A report card on provider report cards: Current status of the health care transparency movement

Jon B. Christianson, Karen M. Volmar, Jeffrey Alexander, Dennis Patrick Scanlon

Research output: Contribution to journalArticle

45 Citations (Scopus)

Abstract

BACKGROUND: Public reporting of provider performance can assist consumers in their choice of providers and stimulate providers to improve quality. Reporting of quality measures is supported by advocates of health care reform across the political spectrum. OBJECTIVE: To assess the availability, credibility and applicability of existing public reports of hospital and physician quality, with comparisons across geographic areas. APPROACH: Information pertaining to 263 public reports in 21 geographic areas was collected through reviews of websites and telephone and in-person interviews, and used to construct indicators of public reporting status. Interview data collected in 14 of these areas were used to assess recent changes in reporting and their implications. PARTICIPANTS: Interviewees included staff of state and local associations, health plan representatives and leaders of local health care alliances. RESULTS: There were more reports of hospital performance (161) than of physician performance (103) in the study areas. More reports included measures derived from claims data (mean, 7.2 hospital reports and 3.3 physician reports per area) than from medical records data. Typically, reports on physician performance contained measures of chronic illness treatment constructed at the medical group level, with diabetes measures the most common (mean number per nonhealth plan report, 2.3). Patient experience measures were available in more hospital reports (mean number of reports, 1.2) than physician reports (mean, 0.7). Despite the availability of national hospital reports and reports sponsored by national health plans, from a consumer standpoint the status of public reporting depended greatly on where one lived and health plan membership. CONCLUSIONS: Current public reports, and especially reports of physician quality of care, have significant limitations from both consumer and provider perspectives. The present approach to reporting is being challenged by the development of new information sources for consumers, and consumer and provider demands for more current information.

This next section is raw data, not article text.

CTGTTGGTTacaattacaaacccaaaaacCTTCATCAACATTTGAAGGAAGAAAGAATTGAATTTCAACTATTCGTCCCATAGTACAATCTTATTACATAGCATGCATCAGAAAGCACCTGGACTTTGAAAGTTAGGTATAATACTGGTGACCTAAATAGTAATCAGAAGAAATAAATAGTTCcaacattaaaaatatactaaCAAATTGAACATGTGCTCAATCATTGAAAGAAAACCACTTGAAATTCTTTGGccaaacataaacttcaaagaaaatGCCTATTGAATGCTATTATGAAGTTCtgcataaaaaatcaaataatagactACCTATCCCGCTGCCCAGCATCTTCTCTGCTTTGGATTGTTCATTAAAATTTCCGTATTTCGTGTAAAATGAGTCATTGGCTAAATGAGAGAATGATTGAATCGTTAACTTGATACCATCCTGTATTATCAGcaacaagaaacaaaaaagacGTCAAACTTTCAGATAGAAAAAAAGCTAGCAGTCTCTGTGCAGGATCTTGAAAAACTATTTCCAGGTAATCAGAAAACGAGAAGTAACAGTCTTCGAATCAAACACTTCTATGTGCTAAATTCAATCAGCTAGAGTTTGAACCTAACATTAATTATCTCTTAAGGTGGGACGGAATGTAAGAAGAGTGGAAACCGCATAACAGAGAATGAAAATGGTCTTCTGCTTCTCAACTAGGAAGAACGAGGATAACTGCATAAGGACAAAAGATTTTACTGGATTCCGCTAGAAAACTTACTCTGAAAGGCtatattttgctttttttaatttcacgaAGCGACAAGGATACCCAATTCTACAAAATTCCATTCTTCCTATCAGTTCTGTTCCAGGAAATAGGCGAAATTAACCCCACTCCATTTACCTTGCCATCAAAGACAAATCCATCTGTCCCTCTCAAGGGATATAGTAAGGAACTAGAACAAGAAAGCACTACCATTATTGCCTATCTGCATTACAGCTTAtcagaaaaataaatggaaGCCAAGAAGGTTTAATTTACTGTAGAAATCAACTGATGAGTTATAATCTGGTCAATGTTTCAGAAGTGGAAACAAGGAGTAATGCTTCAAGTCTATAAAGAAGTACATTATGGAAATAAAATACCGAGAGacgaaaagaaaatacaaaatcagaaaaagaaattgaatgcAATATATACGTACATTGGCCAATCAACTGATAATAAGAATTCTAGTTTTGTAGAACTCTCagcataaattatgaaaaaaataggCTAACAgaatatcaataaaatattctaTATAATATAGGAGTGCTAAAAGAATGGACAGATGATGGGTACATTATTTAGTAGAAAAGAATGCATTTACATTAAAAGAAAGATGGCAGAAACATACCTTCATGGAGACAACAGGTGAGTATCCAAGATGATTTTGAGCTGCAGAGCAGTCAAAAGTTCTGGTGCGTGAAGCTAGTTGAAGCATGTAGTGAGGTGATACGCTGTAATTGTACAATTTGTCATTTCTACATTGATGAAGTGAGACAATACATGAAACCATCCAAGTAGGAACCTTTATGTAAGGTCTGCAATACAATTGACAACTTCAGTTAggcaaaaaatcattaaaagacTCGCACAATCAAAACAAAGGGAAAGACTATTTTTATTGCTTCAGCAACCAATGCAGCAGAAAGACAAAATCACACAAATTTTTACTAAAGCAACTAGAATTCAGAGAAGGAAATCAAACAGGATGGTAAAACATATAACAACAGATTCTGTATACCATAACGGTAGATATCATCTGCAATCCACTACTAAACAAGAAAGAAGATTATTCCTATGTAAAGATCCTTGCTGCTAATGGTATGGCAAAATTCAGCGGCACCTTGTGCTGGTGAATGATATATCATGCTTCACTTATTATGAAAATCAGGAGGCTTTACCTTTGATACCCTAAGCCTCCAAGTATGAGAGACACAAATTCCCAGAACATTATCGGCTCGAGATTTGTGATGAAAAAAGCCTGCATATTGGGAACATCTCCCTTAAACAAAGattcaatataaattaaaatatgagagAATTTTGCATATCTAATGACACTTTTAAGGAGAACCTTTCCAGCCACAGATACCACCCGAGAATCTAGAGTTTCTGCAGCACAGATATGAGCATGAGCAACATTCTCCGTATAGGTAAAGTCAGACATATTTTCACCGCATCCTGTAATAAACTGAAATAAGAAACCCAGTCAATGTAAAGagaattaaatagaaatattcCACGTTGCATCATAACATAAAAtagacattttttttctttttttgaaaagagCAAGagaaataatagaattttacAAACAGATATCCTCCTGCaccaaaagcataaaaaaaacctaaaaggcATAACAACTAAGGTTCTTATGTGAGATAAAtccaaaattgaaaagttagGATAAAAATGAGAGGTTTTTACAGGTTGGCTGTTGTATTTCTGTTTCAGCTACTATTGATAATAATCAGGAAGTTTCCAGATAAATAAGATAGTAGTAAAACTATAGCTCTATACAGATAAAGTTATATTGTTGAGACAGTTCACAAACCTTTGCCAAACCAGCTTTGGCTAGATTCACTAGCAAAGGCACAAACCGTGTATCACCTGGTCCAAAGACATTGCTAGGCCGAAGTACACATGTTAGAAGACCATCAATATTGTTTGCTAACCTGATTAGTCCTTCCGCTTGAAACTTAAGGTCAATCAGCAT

Original languageEnglish (US)
Pages (from-to)1235-1241
Number of pages7
JournalJournal of general internal medicine
Volume25
Issue number11
DOIs
StatePublished - Nov 1 2010

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Delivery of Health Care
Physicians
Health
Insurance Pools
Interviews
Health Care Reform
Quality of Health Care
Public Hospitals
Telephone
Medical Records
Chronic Disease
Therapeutics

All Science Journal Classification (ASJC) codes

  • Internal Medicine

Cite this

Christianson, Jon B. ; Volmar, Karen M. ; Alexander, Jeffrey ; Scanlon, Dennis Patrick. / A report card on provider report cards : Current status of the health care transparency movement. In: Journal of general internal medicine. 2010 ; Vol. 25, No. 11. pp. 1235-1241.
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A report card on provider report cards : Current status of the health care transparency movement. / Christianson, Jon B.; Volmar, Karen M.; Alexander, Jeffrey; Scanlon, Dennis Patrick.

In: Journal of general internal medicine, Vol. 25, No. 11, 01.11.2010, p. 1235-1241.

Research output: Contribution to journalArticle

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